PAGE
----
Another problem Cascante-Bonilla identified was low regime data. Most VQA training models include many questions such as color or material, if an item is in a scene or not, or if a person is standing or sitting. The existing training models contain few counting questions, so Cascante-Bonilla began writing subsets of counting questions — how many chairs in the room, how many people, etc. for her training model. As the new subsets were incorporated, the system began more accurately answering counting questions.
“The counting skill is really difficult,” said Cascante-Bonilla. “Typically, researchers choose what we call foundation models that execute the training by using a lot of data. But we noticed the system still struggled to count objects accurately. So we took all the questions and answers, pulled out the existing counting questions, added in our own subsets, and our results improved.”
Vicente Ordóñez, director of the VisLang Lab and Cascante-Bonilla’s Ph.D. advisor, said the SimVQA work she presented this summer at the 2022 Computer Vision and Pattern Recognition Conference (CVPR) showcases the next phase of work begun in her internship and post-internship collaboration with the MIT-IBM Watson AI Lab.
In three years, Cascante-Bonilla has published four papers as the lead author and a fifth as a co-author. Ordóñez is enthusiastic about Paola's publications and her presentations at prestigious conferences because each paper represents high quality, innovative research that advances their field.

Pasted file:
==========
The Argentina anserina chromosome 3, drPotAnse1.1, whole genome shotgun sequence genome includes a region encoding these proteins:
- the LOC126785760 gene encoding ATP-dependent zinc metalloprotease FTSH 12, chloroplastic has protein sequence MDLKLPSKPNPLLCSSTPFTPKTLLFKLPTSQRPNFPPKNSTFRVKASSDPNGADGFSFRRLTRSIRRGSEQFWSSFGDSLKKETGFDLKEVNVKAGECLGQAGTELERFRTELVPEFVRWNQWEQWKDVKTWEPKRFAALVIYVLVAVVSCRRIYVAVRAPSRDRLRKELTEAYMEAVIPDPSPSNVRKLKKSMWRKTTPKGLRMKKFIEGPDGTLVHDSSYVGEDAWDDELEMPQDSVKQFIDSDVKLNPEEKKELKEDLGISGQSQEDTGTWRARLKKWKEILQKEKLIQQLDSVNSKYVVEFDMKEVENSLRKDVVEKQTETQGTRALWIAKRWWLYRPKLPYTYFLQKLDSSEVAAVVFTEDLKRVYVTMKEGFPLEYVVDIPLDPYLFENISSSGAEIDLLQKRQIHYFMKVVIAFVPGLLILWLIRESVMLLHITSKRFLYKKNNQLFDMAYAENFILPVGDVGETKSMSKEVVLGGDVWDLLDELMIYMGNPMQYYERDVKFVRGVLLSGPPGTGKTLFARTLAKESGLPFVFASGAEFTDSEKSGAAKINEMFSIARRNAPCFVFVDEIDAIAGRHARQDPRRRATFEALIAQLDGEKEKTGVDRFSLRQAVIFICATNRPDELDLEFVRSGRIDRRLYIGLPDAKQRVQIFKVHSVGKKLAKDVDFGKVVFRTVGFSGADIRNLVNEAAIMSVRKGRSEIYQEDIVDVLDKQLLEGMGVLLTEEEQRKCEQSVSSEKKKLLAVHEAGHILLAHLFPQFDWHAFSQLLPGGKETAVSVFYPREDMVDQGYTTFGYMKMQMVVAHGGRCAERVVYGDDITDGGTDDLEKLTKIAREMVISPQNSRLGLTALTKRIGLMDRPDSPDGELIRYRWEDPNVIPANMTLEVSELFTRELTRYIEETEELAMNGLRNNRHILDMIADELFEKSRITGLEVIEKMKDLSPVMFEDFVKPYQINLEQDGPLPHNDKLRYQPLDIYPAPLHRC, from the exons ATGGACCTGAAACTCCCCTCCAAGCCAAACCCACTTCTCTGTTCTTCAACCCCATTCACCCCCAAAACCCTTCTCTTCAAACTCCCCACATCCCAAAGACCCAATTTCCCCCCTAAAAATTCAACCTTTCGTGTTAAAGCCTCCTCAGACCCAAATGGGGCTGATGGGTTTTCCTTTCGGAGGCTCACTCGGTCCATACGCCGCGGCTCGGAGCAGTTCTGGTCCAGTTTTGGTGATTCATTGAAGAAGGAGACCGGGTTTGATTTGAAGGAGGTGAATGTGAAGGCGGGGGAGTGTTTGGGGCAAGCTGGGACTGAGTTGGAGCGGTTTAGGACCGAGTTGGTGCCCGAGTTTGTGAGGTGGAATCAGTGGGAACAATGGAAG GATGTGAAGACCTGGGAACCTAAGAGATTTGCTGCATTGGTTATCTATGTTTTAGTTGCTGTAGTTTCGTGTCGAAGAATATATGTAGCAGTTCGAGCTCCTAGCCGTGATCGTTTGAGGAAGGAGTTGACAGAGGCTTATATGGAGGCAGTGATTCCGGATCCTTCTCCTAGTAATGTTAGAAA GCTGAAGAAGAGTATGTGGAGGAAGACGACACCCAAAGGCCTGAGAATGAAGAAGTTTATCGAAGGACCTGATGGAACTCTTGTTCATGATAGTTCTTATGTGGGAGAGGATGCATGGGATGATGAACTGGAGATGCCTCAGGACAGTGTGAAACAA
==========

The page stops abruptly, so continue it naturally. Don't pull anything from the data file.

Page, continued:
“Paola continues to build on our earlier work,” said Ordóñez. “All the works are aiming to bypass the need for machine learning and computer vision models requiring large amounts of manual annotated data. There are different types of questions in VQA, like how many chairs are in a room, how many people are sitting or standing, or how many glasses of wine are full.
“My lab has worked on processing problems for a very long time. Now with VQA, we add in the complexity of computer vision. Generally speaking, how will we teach a machine to intelligently complete the task, answer the question, and block out the inconsequential details in the image? Paola’s solution was to use simulations — hence the name, SimVQA.”
Ordóñez is interested in training computer vision and machine learning models with less annotated data than current models require. He said scientists and their computers cannot scale up indefinitely. Working against the looming scale limit, they strive to teach their intelligent systems to reason about the world in every situation.
He said, “In the past, Paola developed a method using pseudo labeling. That is when we borrow labels from annotated data and apply them to unlabeled data in order to teach the system to reason about objects where little information exists. Paola is now moving in a parallel direction. Instead of borrowing labels, she is simulating new samples using a graphics engine and that is the work she presented at CVPR this summer.
“Our group has a lot of experience in computer vision and in natural language processing research. We’ve been quite successful at pushing forward a research program that explores problems in these two areas and we present at conferences in both fields, as well as at machine learning conferences. In fact, the opportunity to expand our research beside machine learning faculty who are working on adjacent areas to train intelligent systems was one of the reasons I and my colleagues were attracted to Rice.”